The Gubster has the scoop: Tre Wilcox is the new execuchef at Loft 610.
UPDATE: Tre says he will start on October 6th.1 Comment »
Occasionally I peruse the commercial real estate listings for restaurants on the market. Today, Disher “TLS”, points us to this site.
Well established 18+ years, diner for sale in Dallas, located in a popular shopping district. Open 6 days a week Monday thru Friday 6am to 8pm Saturday 6am to 3pm Sunday closed. We serve breakfast, lunch & dinner that has been written up in such periodicals as: “D magazine, Dallas Morning News, Chanel 5 news, The Observer, and many other smaller publications” for being a great place to come and get some down home cooking food. We seat 160, and many times are at capacity with a line out the door. Staff is kind and courteous, and many have been here since the opening of the store 18 years ago creating many regular customers. Owner is wanting to move closer to his family who live too far away for a commute.
Oh time consuming guessing games. Love them. Let’s see, opened in September of 1991…I’d say the “kind staff” alone is worth $800,000.10 Comments »
Y’all remember chef Jordan Swim, the chef behind the underground dinners? Well, he is back with another offering—this one will take place on October 17th at 7:00 p.m. The four-course menu is “fall-inspired and is $50 per person. Details here.4 Comments »
Dishers, you failed to guess the origin of the chocolate cake in the picture. You want a clue? I have a prize burning a hole in my pocket. Lemme see: look at the picture, not the cake.37 Comments »
In the video above, Gabe Parker, owner of Homestead Winery, discusses the winery’s La Bodega de Mitchell sherry with Andrew Chalk. Below, is Chalk’s report on the sherry production at Homestead Winery.
Every now and again, you discover a really memorable wine. It usually happens when you least expect it. Such was the case on Labor Day when I decided to spend the day traveling the Munson Wine Trail and started at Homestead Winery in Ivanhoe. The visit started typically enough. We were taken through the range of Homestead wines from dry whites to, reds, to sweet wines. The surprise came right at the end when owner Gabe Parker said, “Have you tried our sherry?” That caught my attention. Outside its traditional home in Spain, a wine labeled ‘sherry’ is usually a bad wine cut with cheap brandy to mask its ‘unsaleability’ (Ed. note: new word, Kirk.).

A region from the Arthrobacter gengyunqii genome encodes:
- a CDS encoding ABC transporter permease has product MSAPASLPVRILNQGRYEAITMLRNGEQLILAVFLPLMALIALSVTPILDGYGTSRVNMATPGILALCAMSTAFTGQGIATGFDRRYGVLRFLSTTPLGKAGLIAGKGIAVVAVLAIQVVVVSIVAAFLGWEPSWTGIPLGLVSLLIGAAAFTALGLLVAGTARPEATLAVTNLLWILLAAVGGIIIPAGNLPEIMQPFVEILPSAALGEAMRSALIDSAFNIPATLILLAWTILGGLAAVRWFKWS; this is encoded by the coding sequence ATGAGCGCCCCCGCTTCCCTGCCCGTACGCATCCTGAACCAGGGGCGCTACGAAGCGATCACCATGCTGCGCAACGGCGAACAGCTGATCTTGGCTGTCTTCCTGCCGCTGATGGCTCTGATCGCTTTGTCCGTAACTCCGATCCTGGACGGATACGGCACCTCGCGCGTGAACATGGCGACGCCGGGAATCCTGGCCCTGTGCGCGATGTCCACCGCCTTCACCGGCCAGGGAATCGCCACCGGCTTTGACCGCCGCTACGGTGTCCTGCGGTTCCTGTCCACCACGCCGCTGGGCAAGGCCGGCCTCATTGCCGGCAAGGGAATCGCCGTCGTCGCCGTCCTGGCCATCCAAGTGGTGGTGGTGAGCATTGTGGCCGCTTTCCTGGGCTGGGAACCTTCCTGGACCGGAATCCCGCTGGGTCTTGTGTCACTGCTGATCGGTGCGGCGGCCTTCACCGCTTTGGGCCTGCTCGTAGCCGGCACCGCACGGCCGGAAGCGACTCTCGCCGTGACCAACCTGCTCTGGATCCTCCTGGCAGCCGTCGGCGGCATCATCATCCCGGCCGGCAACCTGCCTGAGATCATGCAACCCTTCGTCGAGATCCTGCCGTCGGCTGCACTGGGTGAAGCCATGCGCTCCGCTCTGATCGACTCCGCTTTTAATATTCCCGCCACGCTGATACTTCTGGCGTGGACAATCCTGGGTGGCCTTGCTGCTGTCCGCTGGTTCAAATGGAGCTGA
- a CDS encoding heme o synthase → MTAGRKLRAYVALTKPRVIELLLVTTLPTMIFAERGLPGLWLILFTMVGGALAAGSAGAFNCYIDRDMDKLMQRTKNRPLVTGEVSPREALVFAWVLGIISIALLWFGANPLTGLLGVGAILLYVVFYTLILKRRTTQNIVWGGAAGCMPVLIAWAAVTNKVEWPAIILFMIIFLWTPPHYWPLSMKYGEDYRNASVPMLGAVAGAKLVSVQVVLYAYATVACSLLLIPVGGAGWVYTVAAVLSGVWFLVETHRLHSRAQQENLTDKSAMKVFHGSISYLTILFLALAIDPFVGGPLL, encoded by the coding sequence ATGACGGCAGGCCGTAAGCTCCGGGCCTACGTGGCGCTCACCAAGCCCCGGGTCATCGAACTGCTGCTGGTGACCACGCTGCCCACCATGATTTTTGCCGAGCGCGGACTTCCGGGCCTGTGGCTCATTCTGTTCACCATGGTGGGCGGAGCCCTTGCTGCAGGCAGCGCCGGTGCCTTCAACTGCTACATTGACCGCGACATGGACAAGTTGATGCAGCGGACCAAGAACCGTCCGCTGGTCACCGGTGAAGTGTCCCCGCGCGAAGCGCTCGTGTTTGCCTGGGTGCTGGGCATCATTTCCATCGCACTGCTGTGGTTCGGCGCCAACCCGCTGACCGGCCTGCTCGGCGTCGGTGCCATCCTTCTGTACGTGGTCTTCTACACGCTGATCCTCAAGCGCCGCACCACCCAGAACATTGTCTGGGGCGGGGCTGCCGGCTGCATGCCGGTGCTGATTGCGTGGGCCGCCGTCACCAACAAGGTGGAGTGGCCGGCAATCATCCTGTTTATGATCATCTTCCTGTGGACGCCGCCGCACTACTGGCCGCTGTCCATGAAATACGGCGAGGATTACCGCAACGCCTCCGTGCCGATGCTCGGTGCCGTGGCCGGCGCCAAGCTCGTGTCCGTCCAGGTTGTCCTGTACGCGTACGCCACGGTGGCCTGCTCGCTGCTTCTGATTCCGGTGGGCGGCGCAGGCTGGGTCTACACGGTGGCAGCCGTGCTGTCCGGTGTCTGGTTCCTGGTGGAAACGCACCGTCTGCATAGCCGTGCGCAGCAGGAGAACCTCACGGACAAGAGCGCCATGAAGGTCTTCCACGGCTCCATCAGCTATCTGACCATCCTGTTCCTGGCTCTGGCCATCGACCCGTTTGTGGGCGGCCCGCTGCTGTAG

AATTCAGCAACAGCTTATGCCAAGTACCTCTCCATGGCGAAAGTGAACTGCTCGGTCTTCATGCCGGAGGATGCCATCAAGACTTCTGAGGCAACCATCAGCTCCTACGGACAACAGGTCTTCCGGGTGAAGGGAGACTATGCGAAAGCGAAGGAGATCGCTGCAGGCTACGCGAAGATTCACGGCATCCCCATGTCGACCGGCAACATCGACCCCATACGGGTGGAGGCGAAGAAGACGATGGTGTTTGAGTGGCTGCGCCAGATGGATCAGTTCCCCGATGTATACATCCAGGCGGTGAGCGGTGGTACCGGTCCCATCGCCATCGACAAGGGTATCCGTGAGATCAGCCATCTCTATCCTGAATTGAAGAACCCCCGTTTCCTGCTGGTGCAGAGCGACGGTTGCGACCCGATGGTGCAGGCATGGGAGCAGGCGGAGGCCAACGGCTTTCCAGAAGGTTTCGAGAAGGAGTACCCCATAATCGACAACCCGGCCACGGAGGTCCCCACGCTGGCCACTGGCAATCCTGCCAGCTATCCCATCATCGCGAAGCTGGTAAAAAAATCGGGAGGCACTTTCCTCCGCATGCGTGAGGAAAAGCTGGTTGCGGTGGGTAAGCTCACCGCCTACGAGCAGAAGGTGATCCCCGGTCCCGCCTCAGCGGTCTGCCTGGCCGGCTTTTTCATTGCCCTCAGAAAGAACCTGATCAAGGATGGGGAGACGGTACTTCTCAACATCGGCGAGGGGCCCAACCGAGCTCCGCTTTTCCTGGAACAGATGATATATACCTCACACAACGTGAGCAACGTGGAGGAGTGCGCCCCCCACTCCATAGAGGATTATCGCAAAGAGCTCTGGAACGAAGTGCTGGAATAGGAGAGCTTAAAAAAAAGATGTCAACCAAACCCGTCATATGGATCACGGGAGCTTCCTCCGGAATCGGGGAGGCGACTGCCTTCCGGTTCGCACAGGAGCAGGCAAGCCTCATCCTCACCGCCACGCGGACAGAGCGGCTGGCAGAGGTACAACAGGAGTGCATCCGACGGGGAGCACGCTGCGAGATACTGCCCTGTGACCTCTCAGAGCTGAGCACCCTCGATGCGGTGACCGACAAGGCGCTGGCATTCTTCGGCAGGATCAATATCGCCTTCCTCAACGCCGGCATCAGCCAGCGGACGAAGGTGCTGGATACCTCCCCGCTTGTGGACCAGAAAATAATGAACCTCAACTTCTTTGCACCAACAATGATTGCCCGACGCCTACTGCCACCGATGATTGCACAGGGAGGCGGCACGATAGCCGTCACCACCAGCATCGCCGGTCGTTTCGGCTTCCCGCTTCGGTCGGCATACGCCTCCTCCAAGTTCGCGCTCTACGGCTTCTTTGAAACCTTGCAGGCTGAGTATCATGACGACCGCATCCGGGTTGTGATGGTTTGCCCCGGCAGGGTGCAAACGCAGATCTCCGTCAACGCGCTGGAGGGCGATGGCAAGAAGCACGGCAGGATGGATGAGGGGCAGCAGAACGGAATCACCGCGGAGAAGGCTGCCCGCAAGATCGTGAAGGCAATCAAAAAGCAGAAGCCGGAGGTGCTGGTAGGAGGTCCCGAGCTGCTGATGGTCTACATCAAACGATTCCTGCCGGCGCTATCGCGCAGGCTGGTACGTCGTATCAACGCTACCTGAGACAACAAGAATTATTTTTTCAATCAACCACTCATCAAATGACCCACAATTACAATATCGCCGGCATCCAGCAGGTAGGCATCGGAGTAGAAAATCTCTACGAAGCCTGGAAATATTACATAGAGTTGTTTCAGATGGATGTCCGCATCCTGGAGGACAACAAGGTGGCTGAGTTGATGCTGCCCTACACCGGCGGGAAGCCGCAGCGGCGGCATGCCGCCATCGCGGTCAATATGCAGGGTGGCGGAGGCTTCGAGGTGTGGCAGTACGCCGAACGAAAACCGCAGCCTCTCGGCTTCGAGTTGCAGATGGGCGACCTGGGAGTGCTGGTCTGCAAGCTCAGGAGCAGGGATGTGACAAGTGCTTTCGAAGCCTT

Gabe was insistent and thrust a glass of a pale brown liquid into my hand. It was the right color for an Oloroso sherry certainly, but that is the easiest characteristic of a wine to replicate (just play around with the Deputy Dawg Chemistry Set for a bit). I smelled it and discovered a nutty, slightly orangey nose of genuine Oloroso sherry. One sip and the caramel and earthy flavors of sherry wrapped in complex patterns around my tongue. There is a hint in the nose and the mouth of the spirit used in fortification. This wine is definitely sweet, but not cloying. How can they do this, I wonder, without the sine qua non of sherry production, the solera? Continue reading "The Munson Wine Trail: Homestead Winery, Making Sherry in North Texas"3 Comments »
Almost two years ago, I took a group of friends to Italy to learn how to cook Italian food at Ecco La Cucina just outside of Siena. Yes, we learned how to cook, but, more importantly, we learned how to eat. We traveled to small pig farms, saffron fields, and other artisanal businesses. We all went into shock when we came back to Dallas and tried to find real Tuscan food. (Thus the inspiration for the menu of the SideDish Supper Club on Thursday. Join us!)
Anywhoo, now we want to eat our way across Spain. I’ve spent time in Barcelona but nowhere else. Anyone out there care to suggest an eating itinerary? Kent Rathbun took a group last spring and I looked at his itinerary, but I’d prefer to mix in smaller producers and restaurants with the obvious big deal spots. (Has anyone tried Rathbun’s new Spanish menu at Abacus?) Today is deadline day at the magazine, so you can expect me to be here on the blog doing what I do best. And looking back at our Italy pictures. And planning another escape.12 Comments »
We still have six seats left for the 6:00 p.m. seating of the SideDish Supper Club this Thursday at Nonna. In case you missed the earlier announcement and details of the festivities, you can read them here. We will be celebrating the flavors of Tuscany on the plate and in the glass— chef Julian Barsotti will be in the kitchen creating a wonderful menu of Tuscan delicacies, Italian wine guy Alfonso Cevola will be on the floor pouring and talking about Tuscan wine, and I will be roaming about doing very little. It will be a meal to remember. Call now. 214-521-1800.